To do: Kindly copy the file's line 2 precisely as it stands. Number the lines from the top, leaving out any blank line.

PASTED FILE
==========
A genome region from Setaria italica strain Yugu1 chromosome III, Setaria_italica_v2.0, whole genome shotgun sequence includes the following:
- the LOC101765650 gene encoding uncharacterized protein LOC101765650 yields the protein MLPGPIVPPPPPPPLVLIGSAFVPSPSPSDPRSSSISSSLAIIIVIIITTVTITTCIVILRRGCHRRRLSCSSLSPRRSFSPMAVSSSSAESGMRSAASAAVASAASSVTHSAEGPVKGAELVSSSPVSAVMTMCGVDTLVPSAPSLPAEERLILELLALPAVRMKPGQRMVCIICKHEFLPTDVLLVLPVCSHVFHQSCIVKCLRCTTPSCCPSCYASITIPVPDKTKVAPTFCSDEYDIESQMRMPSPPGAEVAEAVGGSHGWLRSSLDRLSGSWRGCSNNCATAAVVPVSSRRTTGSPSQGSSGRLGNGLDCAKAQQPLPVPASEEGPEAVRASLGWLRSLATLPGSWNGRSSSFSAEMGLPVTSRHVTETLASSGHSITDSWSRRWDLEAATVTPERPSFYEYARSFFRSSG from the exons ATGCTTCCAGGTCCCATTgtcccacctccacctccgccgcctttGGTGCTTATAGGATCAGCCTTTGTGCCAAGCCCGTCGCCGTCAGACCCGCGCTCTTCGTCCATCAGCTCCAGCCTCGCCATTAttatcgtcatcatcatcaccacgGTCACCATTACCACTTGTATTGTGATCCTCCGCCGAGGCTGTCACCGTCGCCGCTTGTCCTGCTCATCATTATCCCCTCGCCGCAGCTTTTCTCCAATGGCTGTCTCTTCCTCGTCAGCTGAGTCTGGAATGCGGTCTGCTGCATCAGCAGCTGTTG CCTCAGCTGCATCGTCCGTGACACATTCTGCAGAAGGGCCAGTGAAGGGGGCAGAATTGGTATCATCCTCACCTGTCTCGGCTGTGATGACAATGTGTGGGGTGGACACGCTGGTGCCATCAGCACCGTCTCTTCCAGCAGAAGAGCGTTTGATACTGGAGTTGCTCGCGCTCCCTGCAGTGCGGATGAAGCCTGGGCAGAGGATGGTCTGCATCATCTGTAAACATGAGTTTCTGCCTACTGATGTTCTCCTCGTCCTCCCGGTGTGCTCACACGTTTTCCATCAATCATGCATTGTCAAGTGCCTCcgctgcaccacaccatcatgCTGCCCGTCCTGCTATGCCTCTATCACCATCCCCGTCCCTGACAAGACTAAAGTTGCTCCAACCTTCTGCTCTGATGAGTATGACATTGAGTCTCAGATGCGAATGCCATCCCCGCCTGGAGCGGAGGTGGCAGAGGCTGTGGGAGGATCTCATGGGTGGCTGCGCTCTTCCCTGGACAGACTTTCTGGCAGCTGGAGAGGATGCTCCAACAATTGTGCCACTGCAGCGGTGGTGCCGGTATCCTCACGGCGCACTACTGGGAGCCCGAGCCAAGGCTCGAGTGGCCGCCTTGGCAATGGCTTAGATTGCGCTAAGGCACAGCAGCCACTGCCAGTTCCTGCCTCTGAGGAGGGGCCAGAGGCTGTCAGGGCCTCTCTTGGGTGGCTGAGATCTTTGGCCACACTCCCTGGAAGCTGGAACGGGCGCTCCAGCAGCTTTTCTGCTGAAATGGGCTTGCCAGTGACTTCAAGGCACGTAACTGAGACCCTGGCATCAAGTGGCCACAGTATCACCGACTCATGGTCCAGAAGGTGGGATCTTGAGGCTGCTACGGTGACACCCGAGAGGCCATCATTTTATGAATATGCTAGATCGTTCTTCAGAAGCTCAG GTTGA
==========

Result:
- the LOC101765650 gene encoding uncharacterized protein LOC101765650 yields the protein MLPGPIVPPPPPPPLVLIGSAFVPSPSPSDPRSSSISSSLAIIIVIIITTVTITTCIVILRRGCHRRRLSCSSLSPRRSFSPMAVSSSSAESGMRSAASAAVASAASSVTHSAEGPVKGAELVSSSPVSAVMTMCGVDTLVPSAPSLPAEERLILELLALPAVRMKPGQRMVCIICKHEFLPTDVLLVLPVCSHVFHQSCIVKCLRCTTPSCCPSCYASITIPVPDKTKVAPTFCSDEYDIESQMRMPSPPGAEVAEAVGGSHGWLRSSLDRLSGSWRGCSNNCATAAVVPVSSRRTTGSPSQGSSGRLGNGLDCAKAQQPLPVPASEEGPEAVRASLGWLRSLATLPGSWNGRSSSFSAEMGLPVTSRHVTETLASSGHSITDSWSRRWDLEAATVTPERPSFYEYARSFFRSSG from the exons ATGCTTCCAGGTCCCATTgtcccacctccacctccgccgcctttGGTGCTTATAGGATCAGCCTTTGTGCCAAGCCCGTCGCCGTCAGACCCGCGCTCTTCGTCCATCAGCTCCAGCCTCGCCATTAttatcgtcatcatcatcaccacgGTCACCATTACCACTTGTATTGTGATCCTCCGCCGAGGCTGTCACCGTCGCCGCTTGTCCTGCTCATCATTATCCCCTCGCCGCAGCTTTTCTCCAATGGCTGTCTCTTCCTCGTCAGCTGAGTCTGGAATGCGGTCTGCTGCATCAGCAGCTGTTG CCTCAGCTGCATCGTCCGTGACACATTCTGCAGAAGGGCCAGTGAAGGGGGCAGAATTGGTATCATCCTCACCTGTCTCGGCTGTGATGACAATGTGTGGGGTGGACACGCTGGTGCCATCAGCACCGTCTCTTCCAGCAGAAGAGCGTTTGATACTGGAGTTGCTCGCGCTCCCTGCAGTGCGGATGAAGCCTGGGCAGAGGATGGTCTGCATCATCTGTAAACATGAGTTTCTGCCTACTGATGTTCTCCTCGTCCTCCCGGTGTGCTCACACGTTTTCCATCAATCATGCATTGTCAAGTGCCTCcgctgcaccacaccatcatgCTGCCCGTCCTGCTATGCCTCTATCACCATCCCCGTCCCTGACAAGACTAAAGTTGCTCCAACCTTCTGCTCTGATGAGTATGACATTGAGTCTCAGATGCGAATGCCATCCCCGCCTGGAGCGGAGGTGGCAGAGGCTGTGGGAGGATCTCATGGGTGGCTGCGCTCTTCCCTGGACAGACTTTCTGGCAGCTGGAGAGGATGCTCCAACAATTGTGCCACTGCAGCGGTGGTGCCGGTATCCTCACGGCGCACTACTGGGAGCCCGAGCCAAGGCTCGAGTGGCCGCCTTGGCAATGGCTTAGATTGCGCTAAGGCACAGCAGCCACTGCCAGTTCCTGCCTCTGAGGAGGGGCCAGAGGCTGTCAGGGCCTCTCTTGGGTGGCTGAGATCTTTGGCCACACTCCCTGGAAGCTGGAACGGGCGCTCCAGCAGCTTTTCTGCTGAAATGGGCTTGCCAGTGACTTCAAGGCACGTAACTGAGACCCTGGCATCAAGTGGCCACAGTATCACCGACTCATGGTCCAGAAGGTGGGATCTTGAGGCTGCTACGGTGACACCCGAGAGGCCATCATTTTATGAATATGCTAGATCGTTCTTCAGAAGCTCAG GTTGA